To meet these new requirements, an employer must respond “adequately,” meaning it must provide enough information for ESD to determine eligibility for benefits. An employer who fails to respond to a claims notice at least three times in the previous two years or in a total of 20% of the total current claims against the employer is considered to have a “pattern” of non-response.

Practical Tips if Your Agency Is an Experience-Based Contributor

  • Create a good paper trail. Because an employer is required to respond “adequately,” be sure to investigate and document all incidents of policy violation and follow consistent progressive discipline practices.  Where an employee quits, obtain written letters of resignation when possible.
  • Respond timely and completely to ESD requests. Employers only have ten days to respond, making time of the essence.  To aid in response time consider adopting the following:
  • Designate an unemployment compensation claims czar. This person (or small group of people) should receive notices whenever an employee separates from employment, so that they can anticipate such claims. The unemployment compensation claims czar should also have access to personnel files and authority to coordinate responses to ESD requests for information.
  • Train staff to recognize notices for unemployment benefits. In order to best utilize the unemployment compensation claims czar, make sure mail room and other staff are well-trained to recognize claims and notices for unemployment benefits and know to route them expeditiously.  
  • Avoid agreements with employees not to contest unemployment benefit claims that prevent your agency from responding. An employer should not agree (in writing or orally) that it will not respond to ESD inquiries related to a claim for unemployment benefits, as such an approach may create a “pattern” under the new rules. Certainly, unemployment eligibility can be a meaningful bargaining chip when negotiating a separation. But agreeing not to respond to the ESD can now be costly in the long run.  Instead, consider language along the following lines:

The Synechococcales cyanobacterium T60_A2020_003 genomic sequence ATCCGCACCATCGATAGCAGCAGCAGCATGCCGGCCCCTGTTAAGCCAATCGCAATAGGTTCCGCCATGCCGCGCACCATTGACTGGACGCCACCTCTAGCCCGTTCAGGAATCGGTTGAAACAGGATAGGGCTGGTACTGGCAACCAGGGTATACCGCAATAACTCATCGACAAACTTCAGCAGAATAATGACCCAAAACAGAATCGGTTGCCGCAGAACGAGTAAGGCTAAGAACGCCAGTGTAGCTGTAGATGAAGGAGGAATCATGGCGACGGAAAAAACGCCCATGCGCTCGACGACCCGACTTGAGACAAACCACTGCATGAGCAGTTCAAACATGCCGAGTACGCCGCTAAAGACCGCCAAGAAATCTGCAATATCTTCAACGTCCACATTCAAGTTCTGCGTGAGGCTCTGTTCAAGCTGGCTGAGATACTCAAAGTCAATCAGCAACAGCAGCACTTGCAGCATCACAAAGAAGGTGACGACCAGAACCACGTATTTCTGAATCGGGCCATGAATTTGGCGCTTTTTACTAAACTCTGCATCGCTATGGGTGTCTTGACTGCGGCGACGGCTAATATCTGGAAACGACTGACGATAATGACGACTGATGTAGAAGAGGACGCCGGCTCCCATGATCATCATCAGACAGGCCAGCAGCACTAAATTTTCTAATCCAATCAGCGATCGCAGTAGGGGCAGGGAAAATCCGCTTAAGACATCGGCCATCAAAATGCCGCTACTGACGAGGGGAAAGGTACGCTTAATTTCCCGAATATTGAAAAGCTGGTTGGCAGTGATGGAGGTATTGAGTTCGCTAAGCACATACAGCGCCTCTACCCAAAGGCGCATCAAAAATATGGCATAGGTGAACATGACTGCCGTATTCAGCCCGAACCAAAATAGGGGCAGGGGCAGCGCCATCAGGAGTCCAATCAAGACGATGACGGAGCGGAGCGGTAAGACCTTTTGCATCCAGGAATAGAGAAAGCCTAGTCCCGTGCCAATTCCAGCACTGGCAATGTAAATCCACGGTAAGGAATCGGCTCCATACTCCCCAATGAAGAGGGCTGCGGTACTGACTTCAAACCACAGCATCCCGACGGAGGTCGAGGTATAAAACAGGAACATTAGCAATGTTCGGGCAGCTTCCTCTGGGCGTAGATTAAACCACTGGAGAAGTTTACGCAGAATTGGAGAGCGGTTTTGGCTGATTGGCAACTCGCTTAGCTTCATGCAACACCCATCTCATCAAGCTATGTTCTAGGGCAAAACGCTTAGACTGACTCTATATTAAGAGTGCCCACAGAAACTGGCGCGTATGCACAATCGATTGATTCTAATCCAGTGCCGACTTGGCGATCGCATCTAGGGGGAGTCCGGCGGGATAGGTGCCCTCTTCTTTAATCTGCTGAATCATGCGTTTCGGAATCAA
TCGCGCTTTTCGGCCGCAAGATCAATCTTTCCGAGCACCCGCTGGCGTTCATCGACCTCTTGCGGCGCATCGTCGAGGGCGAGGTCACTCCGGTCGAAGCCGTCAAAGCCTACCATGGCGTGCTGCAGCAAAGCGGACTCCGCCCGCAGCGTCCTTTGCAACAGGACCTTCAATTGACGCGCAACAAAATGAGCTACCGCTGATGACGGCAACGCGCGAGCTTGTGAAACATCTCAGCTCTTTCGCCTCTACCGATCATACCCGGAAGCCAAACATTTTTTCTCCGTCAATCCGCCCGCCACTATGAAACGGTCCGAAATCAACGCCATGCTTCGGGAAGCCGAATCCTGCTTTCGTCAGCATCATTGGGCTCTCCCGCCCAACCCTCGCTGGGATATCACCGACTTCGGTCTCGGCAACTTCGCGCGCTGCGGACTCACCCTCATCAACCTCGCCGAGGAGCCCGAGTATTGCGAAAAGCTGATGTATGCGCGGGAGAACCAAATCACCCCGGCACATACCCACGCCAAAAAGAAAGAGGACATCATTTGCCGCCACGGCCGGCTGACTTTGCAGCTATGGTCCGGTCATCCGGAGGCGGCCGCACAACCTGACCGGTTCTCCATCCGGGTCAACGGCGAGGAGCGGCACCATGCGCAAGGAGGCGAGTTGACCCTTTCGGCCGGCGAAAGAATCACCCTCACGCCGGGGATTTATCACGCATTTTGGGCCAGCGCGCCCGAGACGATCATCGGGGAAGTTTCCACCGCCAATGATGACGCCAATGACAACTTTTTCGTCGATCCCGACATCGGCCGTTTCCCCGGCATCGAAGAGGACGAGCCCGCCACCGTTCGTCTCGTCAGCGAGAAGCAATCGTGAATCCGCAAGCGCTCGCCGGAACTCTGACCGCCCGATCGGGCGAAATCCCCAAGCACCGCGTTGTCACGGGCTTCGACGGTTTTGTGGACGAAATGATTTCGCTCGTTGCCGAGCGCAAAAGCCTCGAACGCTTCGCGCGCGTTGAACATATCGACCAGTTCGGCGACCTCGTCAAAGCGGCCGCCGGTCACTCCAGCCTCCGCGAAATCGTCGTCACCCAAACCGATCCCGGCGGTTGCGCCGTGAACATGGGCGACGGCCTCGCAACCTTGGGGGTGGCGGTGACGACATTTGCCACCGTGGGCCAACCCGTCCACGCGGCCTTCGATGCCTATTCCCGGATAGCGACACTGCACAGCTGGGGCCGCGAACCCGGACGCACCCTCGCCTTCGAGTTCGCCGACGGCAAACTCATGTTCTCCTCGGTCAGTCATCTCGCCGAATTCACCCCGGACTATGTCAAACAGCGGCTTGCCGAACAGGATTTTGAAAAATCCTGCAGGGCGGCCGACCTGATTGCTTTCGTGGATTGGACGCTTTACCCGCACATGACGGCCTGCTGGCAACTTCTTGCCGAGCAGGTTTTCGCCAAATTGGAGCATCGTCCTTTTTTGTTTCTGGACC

Employer will not contest Employee’s application for unemployment benefits, subject to its obligation to provide truthful responses to the Employment Security Department (“ESD”). Employer believes that Employee should be eligible for unemployment benefits based on the circumstances of her separation, and will advise ESD that it does not oppose an award of benefits.  Employee acknowledges that any final determination regarding her entitlement to benefits would be made by ESD, and is outside Employer’s direct control
    If you know the reason for discharge is likely to disqualify the employee from getting benefits, cutting a deal on unemployment benefits is problematic. Failure to respond may result in a future penalty to your experience rating, and yet you should not agree to misrepresent the reason for discharge to ESD.
  • If using a third-party administrator, ensure responses are timely. An employer is not excused from compliance if his/her agent fails to respond timely.

MRSC is a private nonprofit organization serving local governments in Washington State. Eligible government agencies in Washington State may use our free, one-on-one Ask MRSC service to get answers to legal, policy, or financial questions.

About Sarah I. Hale

Sarah I. Hale writes for MRSC as a HR Advisor.

Sarah I. Hale is an attorney with Summit Law Group, Seattle. Summit Law Group is concentrated on representing management in the entire range of employment law matters.

The views expressed in Advisor columns represent the opinions of the author and do not necessarily reflect those of MRSC.